While you'll have to do a little work to climb to Gregory Bald, the views from the 10-acre bald are well worth the effort, and the flaming azaleas in the area are truly spectacular in season!
Mid to late June is the prime time to see the flaming azaleas in full bloom. In the summer, be sure to start early to avoid the crowds and bring insect repellent, as the mosquitos can be a tad overwhelming at times.
From the Gregory Bald Trailhead parking lot, head out on the Gregory Bald Trail
which starts on the west side of the bend in Parson Branch Rd. From the trailhead, it's a little over 4 miles to reach the bald. The first mile is fairly easy and more gradual, giving you time to take in the scenery as you hike through an impressive old-growth forest highlighted by large eastern hemlocks.
After the first mile, the grade will start to get a bit steeper - pace yourself as the next three miles will continue to be similarly challenging, and you won't get much of a break until reaching the bald. The trail has some rutted sections so take your time and watch your footing on the steeper, rocky terrain. The trail sees a lot of traffic, and it can be especially rutted out after rain.
Right before entering the bald, you'll pass Backcountry Campsite 13, Sheep Pen Gap, which is one of the quietest camping spots you'll find in GSMNP. The Gregory Bald Trail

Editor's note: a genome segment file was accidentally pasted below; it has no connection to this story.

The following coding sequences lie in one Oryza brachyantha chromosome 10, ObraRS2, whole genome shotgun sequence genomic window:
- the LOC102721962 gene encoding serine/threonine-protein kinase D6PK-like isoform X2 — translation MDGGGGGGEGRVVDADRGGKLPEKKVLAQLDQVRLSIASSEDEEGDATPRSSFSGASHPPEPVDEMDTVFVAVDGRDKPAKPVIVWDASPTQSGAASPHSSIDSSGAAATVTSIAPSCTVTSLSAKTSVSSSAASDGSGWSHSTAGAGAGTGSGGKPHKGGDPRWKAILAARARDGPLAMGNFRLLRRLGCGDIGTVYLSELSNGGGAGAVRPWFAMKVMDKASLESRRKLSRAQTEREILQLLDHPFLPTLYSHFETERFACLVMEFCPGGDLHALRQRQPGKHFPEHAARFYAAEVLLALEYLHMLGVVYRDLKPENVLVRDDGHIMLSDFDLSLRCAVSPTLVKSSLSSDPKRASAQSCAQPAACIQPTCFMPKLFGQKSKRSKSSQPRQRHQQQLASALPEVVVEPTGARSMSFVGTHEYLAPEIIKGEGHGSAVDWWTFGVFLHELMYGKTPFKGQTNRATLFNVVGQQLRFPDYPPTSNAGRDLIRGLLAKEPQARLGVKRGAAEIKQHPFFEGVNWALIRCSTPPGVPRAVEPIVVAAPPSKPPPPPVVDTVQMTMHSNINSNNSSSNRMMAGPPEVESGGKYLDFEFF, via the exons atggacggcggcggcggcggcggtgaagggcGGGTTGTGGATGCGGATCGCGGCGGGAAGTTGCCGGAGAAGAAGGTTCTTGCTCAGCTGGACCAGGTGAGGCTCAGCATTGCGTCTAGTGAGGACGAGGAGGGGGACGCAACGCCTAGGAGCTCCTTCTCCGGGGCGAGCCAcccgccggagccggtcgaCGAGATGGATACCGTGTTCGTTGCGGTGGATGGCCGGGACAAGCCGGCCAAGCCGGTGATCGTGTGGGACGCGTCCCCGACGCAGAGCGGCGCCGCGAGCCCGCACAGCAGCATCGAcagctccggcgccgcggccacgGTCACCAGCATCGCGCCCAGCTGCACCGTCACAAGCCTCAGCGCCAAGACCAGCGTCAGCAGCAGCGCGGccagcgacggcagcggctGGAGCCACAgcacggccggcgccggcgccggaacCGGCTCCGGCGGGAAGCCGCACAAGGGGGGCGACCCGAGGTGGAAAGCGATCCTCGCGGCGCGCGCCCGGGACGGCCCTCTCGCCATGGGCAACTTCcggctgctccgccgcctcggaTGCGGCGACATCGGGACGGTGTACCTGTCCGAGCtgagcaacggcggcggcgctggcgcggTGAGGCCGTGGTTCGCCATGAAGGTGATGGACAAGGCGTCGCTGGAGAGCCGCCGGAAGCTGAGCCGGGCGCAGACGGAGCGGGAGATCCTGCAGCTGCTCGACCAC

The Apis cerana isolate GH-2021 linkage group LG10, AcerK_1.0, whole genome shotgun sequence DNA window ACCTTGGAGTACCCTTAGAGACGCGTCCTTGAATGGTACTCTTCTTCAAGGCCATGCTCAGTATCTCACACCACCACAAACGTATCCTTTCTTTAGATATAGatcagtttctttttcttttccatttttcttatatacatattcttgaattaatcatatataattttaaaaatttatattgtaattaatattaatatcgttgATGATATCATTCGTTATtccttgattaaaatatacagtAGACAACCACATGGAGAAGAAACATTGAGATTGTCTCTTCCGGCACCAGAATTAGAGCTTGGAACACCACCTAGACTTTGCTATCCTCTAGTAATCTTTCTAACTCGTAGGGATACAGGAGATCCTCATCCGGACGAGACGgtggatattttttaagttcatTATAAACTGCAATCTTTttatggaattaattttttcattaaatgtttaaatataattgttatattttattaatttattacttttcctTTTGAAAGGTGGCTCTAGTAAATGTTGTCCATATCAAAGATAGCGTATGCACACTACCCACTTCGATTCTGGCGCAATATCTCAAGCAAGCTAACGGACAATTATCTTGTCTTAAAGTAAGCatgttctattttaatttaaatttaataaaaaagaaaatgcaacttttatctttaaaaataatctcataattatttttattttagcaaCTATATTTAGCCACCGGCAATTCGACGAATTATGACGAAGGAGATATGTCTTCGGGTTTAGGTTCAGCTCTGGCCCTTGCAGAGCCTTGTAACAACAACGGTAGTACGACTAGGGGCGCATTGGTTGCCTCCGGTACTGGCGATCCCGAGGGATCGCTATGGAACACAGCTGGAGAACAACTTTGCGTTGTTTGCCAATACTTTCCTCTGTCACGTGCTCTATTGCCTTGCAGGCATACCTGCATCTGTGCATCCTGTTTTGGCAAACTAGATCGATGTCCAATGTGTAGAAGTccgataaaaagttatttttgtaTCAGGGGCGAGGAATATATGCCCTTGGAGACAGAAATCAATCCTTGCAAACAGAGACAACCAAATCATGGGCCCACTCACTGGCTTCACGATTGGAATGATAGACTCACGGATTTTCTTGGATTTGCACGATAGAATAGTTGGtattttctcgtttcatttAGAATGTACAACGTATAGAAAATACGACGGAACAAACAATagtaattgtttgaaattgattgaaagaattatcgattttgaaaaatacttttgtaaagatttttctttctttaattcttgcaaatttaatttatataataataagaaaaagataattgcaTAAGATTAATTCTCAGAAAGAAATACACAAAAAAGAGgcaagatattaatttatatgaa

also comes to a junction with the Wolf Ridge Trail
just past the campsite. Stay to the left on the Gregory Bald Trail
to continue your hike up to Gregory Bald.
Gregory Bald is about 10 acres. Be sure to take your time to explore this beautiful grassy meadow as there is plenty to see from the bald - animals, views, and, of course, the flame azaleas. The view is always great but the colors in June are outstanding! On a clear day, you'll be treated to views of Cades Cove, Rich Mountain, Fontana Lake, Thunderhead Mountain, and Clingmans Dome
Once you are done exploring Gregory Bald, retrace your steps back to your car.
The highlight of this hike is definitely the abundance of flaming azaleas. These flowering shrubs showcase brilliant hues of orange, yellow, and red, making it easy to see where they get their name.
White-tailed deer, black bears, coyotes, and turkeys frequent the area.
Gregory Bald is one of two NPS maintained balds in the park. Without this maintenance, the meadow would soon be reclaimed by the surrounding natural vegetation. Early settlers used to graze livestock here.